Today servomotors abound. Thankfully the art of using speed, torque, and inertia to select from these servomotor offerings for specific applications has become quite automated.
Now, certain sizing and selecting software only requires that design engineers enter a minimum of data to identify a plethora of servomotor products suitable for the motion design at hand. In this article, we illustrate how the process works by using one advanced software tool and walking through the steps of a specific example.
Motion system design Step 1: Mechanical selection
Most machine builds can be modeled as basic mechanisms. Some software is preprogrammed to ask for the machine-axis mechanism type and then send the engineer to a set of fields to define its parameters.
Case in point: One common power-transmission device for linear motion is the ballscrew. Most ballscrew-based designs employ a rotary servomotor that is coupled to the ballscrew by a flexible aluminum coupling. Then the linear drive moves a load carriage that slides on linear rails to move a payload back and forth. Let’s use this example through the remainder of this article.
Motion system design Step 2: Gathering and entering data
Getting information from end users or potential customers can sometimes be challenging. However, design software gives engineers in this position the ability to visually see and enter data as it becomes available. Then the software automatically identifies which servomotors are capable of serving as the motion input for the application. Assuming our ballscrew-driven arrangement, these parameters include total load and slide mass, which is usually a combined number … but can be based on various parameters upon which separate load mass and slide mass values are based. Refer to the software screenshot titled, “Total load and slide mass — entering data on ballscrew in the software” for example values.
After entering these first values, the engineer should factor the inertia of the ballscrew into the design. If this isn’t given by the customer or manufacturer, use the software’s ballscrew inertia calculator to determine the inertia of the ballscrew.
Then the engineer should enter the lead of the ballscrew. This is the number of units (inches or millimeters) the ballscrew travels in one revolution.
After inertia and lead values are set, the engineer should define the application’s move profile. Here, he or she enters the distance to move and in what amount of time — including any dwells or pauses. It is also good practice to enter a return move.
Motion system design Step 3: Selecting a motor
With all the information entered, sometimes design software will return a sizable list of servomotors that are suitable for the application.
In this case, if cost is an issue (and it usually is) sort the suggested motor results by the cost factor to find the lowest (initial) cost servomotor that will satisfy the application requirements.
Something else to leverage in some software is the ability to corollate the design’s cost factor to the factor of safety. In many cases, spending just 10% more on the initial servomotor purchase can give the application an additional 20% on its factor of safety. Upsizing in this way allows for future scope creep — a common occurrence for motion systems.
Next, verify that the inertia ratio is at or below the allowable inertia ratio number. Refer to the software screenshot labeled “Allowable inertia” for an example of how these results appear — in this case, highlighted in green in the allowable inertia-ratio column. For our ballscrew-based design and motor selected in the screenshot, the design’s load inertia ratio divided by the servomotor’s motor inertia is 44% — which is great for the application.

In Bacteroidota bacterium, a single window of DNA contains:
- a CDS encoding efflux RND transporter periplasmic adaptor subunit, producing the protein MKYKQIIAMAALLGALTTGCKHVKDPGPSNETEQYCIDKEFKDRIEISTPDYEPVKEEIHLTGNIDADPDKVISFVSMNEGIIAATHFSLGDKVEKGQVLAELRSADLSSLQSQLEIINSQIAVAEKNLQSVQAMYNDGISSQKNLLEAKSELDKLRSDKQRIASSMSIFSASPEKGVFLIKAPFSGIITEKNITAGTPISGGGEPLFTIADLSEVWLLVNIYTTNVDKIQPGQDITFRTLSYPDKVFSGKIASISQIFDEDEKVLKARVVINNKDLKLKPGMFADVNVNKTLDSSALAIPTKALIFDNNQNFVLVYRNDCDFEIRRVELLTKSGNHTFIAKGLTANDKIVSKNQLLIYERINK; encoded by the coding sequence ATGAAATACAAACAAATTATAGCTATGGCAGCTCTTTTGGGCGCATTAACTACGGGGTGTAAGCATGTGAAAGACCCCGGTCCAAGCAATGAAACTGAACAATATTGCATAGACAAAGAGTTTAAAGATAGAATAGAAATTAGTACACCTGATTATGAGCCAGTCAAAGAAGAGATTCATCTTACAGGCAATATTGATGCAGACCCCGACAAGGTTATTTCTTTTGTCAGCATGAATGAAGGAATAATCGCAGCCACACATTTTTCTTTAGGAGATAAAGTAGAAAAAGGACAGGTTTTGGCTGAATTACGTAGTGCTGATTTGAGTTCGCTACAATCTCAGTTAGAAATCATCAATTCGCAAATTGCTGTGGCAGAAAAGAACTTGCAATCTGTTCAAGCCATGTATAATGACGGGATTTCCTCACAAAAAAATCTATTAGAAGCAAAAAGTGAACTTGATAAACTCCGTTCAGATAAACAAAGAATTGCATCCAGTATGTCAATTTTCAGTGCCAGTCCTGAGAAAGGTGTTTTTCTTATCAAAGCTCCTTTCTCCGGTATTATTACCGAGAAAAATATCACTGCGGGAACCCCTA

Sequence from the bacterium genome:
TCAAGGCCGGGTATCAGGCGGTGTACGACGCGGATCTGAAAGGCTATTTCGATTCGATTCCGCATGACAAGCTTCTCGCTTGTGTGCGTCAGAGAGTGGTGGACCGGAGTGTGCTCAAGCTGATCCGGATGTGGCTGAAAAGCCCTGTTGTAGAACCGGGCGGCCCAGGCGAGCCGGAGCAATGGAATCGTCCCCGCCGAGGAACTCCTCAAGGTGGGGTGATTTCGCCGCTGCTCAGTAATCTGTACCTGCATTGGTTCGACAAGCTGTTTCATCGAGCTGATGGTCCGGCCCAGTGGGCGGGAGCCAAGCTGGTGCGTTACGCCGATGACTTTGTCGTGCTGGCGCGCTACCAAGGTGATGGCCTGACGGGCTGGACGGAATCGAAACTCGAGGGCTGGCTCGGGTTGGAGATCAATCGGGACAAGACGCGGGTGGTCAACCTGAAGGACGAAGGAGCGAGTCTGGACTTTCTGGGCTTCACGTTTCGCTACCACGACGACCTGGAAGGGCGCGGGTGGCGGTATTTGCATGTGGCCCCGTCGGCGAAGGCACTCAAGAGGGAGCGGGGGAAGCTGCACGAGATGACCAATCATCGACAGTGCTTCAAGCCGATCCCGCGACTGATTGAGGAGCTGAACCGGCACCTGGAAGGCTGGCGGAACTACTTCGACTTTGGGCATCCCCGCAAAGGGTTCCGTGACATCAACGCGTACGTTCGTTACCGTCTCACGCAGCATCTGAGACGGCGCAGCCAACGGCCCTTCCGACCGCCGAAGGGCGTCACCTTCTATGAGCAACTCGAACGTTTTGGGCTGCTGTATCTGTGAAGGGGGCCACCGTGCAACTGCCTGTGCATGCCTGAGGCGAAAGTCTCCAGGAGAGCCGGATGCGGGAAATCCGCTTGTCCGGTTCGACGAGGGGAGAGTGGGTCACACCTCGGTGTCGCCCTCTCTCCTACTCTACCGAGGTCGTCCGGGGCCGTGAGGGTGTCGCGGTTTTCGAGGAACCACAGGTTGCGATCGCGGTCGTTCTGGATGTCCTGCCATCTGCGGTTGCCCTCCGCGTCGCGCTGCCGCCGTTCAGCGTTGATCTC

Third, verify the speed and torque of the application is at or under the motor’s maximum allowable values. (Motor manufacturers offer different series of servomotors for different applications to make this step easier.) Note in the screenshot labeled “Speed and torque” that our chosen motor’s speed and torque ratings exceed those of our application.
Motion system design Step 4: Account for any power-transmission additions to the assembly
Let’s say the motor chosen is an expensive servomotor. Remember, our sizing was done as a servomotor directly coupled to the ballscrew. But what if the application can accept the use of a gearbox with a 5:1 ratio? No worries because the design software is flexible and lets the engineer go back and enter new data. Let’s enter the following for the gearbox characteristics:
Ratio (input to output) for 5:1 gear ratio in the software is entered as 0.2. Inertia can be in in.lb × sec2 or kg × m2 and efficiency is typically between 95% to 97% or so.
Then the engineer goes back to the motor selection to choose a different servomotor.
Oftentimes this step will result in a selection of a smaller servomotor, because gearboxes multiply the torque by the ratio number; reduce the inertia by the square of the ratio; and help the design stay within the application’s speed constraints.
Motion system design Step 5: Regeneration and drive requirements
Software from some manufacturers will indicate if a regenerative resistor is needed and what capacity should be selected. Some will also list compatible drives with sufficient networking and connectivity features.
Motion system design Step 6: Generating reports for sharing
Most servomotor sizing and selecting software includes the ability to output full design reports to share with clients for data verification.
For more information, visit yaskawa.com/products/motion/sigma-7-servo-products.
Filed Under: Linear Motion Tips, Gears • gearheads • speed reducers